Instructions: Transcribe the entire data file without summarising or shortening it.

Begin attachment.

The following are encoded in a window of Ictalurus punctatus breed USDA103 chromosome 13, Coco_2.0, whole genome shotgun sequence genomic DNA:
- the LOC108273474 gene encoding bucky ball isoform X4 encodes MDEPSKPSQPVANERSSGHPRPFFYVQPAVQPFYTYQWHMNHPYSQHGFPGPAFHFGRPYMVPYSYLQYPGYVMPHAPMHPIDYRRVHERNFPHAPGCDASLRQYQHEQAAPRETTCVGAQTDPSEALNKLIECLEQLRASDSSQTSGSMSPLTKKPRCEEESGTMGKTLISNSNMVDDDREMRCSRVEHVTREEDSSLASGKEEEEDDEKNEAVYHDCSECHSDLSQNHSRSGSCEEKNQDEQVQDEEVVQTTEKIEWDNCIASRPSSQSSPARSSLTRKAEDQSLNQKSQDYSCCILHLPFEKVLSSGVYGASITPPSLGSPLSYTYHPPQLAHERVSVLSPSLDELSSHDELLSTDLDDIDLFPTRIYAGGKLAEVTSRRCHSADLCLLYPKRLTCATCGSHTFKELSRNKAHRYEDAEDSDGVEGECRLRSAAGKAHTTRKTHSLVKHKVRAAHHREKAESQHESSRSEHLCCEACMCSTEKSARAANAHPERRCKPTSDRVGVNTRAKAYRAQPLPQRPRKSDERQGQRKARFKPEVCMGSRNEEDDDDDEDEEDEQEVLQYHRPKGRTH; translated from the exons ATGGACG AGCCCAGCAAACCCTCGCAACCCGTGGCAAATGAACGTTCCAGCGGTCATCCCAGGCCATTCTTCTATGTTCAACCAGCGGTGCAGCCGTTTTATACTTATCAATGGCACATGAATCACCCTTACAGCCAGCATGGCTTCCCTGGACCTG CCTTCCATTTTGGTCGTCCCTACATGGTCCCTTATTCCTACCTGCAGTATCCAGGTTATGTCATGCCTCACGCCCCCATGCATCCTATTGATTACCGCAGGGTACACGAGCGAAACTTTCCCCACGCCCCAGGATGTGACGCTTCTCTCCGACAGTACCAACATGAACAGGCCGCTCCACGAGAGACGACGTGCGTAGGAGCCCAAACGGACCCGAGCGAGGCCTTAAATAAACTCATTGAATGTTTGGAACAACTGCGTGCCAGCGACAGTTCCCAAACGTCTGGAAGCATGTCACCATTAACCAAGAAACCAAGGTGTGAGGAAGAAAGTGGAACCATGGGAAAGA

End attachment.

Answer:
The following are encoded in a window of Ictalurus punctatus breed USDA103 chromosome 13, Coco_2.0, whole genome shotgun sequence genomic DNA:
- the LOC108273474 gene encoding bucky ball isoform X4 encodes MDEPSKPSQPVANERSSGHPRPFFYVQPAVQPFYTYQWHMNHPYSQHGFPGPAFHFGRPYMVPYSYLQYPGYVMPHAPMHPIDYRRVHERNFPHAPGCDASLRQYQHEQAAPRETTCVGAQTDPSEALNKLIECLEQLRASDSSQTSGSMSPLTKKPRCEEESGTMGKTLISNSNMVDDDREMRCSRVEHVTREEDSSLASGKEEEEDDEKNEAVYHDCSECHSDLSQNHSRSGSCEEKNQDEQVQDEEVVQTTEKIEWDNCIASRPSSQSSPARSSLTRKAEDQSLNQKSQDYSCCILHLPFEKVLSSGVYGASITPPSLGSPLSYTYHPPQLAHERVSVLSPSLDELSSHDELLSTDLDDIDLFPTRIYAGGKLAEVTSRRCHSADLCLLYPKRLTCATCGSHTFKELSRNKAHRYEDAEDSDGVEGECRLRSAAGKAHTTRKTHSLVKHKVRAAHHREKAESQHESSRSEHLCCEACMCSTEKSARAANAHPERRCKPTSDRVGVNTRAKAYRAQPLPQRPRKSDERQGQRKARFKPEVCMGSRNEEDDDDDEDEEDEQEVLQYHRPKGRTH; translated from the exons ATGGACG AGCCCAGCAAACCCTCGCAACCCGTGGCAAATGAACGTTCCAGCGGTCATCCCAGGCCATTCTTCTATGTTCAACCAGCGGTGCAGCCGTTTTATACTTATCAATGGCACATGAATCACCCTTACAGCCAGCATGGCTTCCCTGGACCTG CCTTCCATTTTGGTCGTCCCTACATGGTCCCTTATTCCTACCTGCAGTATCCAGGTTATGTCATGCCTCACGCCCCCATGCATCCTATTGATTACCGCAGGGTACACGAGCGAAACTTTCCCCACGCCCCAGGATGTGACGCTTCTCTCCGACAGTACCAACATGAACAGGCCGCTCCACGAGAGACGACGTGCGTAGGAGCCCAAACGGACCCGAGCGAGGCCTTAAATAAACTCATTGAATGTTTGGAACAACTGCGTGCCAGCGACAGTTCCCAAACGTCTGGAAGCATGTCACCATTAACCAAGAAACCAAGGTGTGAGGAAGAAAGTGGAACCATGGGAAAGA